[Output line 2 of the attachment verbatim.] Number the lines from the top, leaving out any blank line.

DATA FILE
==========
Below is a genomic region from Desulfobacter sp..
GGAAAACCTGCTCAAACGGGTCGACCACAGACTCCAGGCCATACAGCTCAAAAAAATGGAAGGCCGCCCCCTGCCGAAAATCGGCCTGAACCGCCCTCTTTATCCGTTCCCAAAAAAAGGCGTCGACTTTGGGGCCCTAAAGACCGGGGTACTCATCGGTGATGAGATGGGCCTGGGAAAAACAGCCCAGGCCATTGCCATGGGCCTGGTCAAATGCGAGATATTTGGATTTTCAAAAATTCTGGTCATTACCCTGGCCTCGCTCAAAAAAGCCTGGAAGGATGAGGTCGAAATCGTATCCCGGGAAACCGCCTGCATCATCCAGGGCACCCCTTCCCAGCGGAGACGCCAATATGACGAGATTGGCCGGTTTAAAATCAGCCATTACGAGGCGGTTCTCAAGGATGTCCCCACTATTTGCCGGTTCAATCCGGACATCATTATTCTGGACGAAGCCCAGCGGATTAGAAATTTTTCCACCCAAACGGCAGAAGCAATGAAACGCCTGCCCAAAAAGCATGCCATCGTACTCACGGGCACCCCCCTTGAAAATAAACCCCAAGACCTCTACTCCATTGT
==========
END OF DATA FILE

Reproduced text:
GGAAAACCTGCTCAAACGGGTCGACCACAGACTCCAGGCCATACAGCTCAAAAAAATGGAAGGCCGCCCCCTGCCGAAAATCGGCCTGAACCGCCCTCTTTATCCGTTCCCAAAAAAAGGCGTCGACTTTGGGGCCCTAAAGACCGGGGTACTCATCGGTGATGAGATGGGCCTGGGAAAAACAGCCCAGGCCATTGCCATGGGCCTGGTCAAATGCGAGATATTTGGATTTTCAAAAATTCTGGTCATTACCCTGGCCTCGCTCAAAAAAGCCTGGAAGGATGAGGTCGAAATCGTATCCCGGGAAACCGCCTGCATCATCCAGGGCACCCCTTCCCAGCGGAGACGCCAATATGACGAGATTGGCCGGTTTAAAATCAGCCATTACGAGGCGGTTCTCAAGGATGTCCCCACTATTTGCCGGTTCAATCCGGACATCATTATTCTGGACGAAGCCCAGCGGATTAGAAATTTTTCCACCCAAACGGCAGAAGCAATGAAACGCCTGCCCAAAAAGCATGCCATCGTACTCACGGGCACCCCCCTTGAAAATAAACCCCAAGACCTCTACTCCATTGT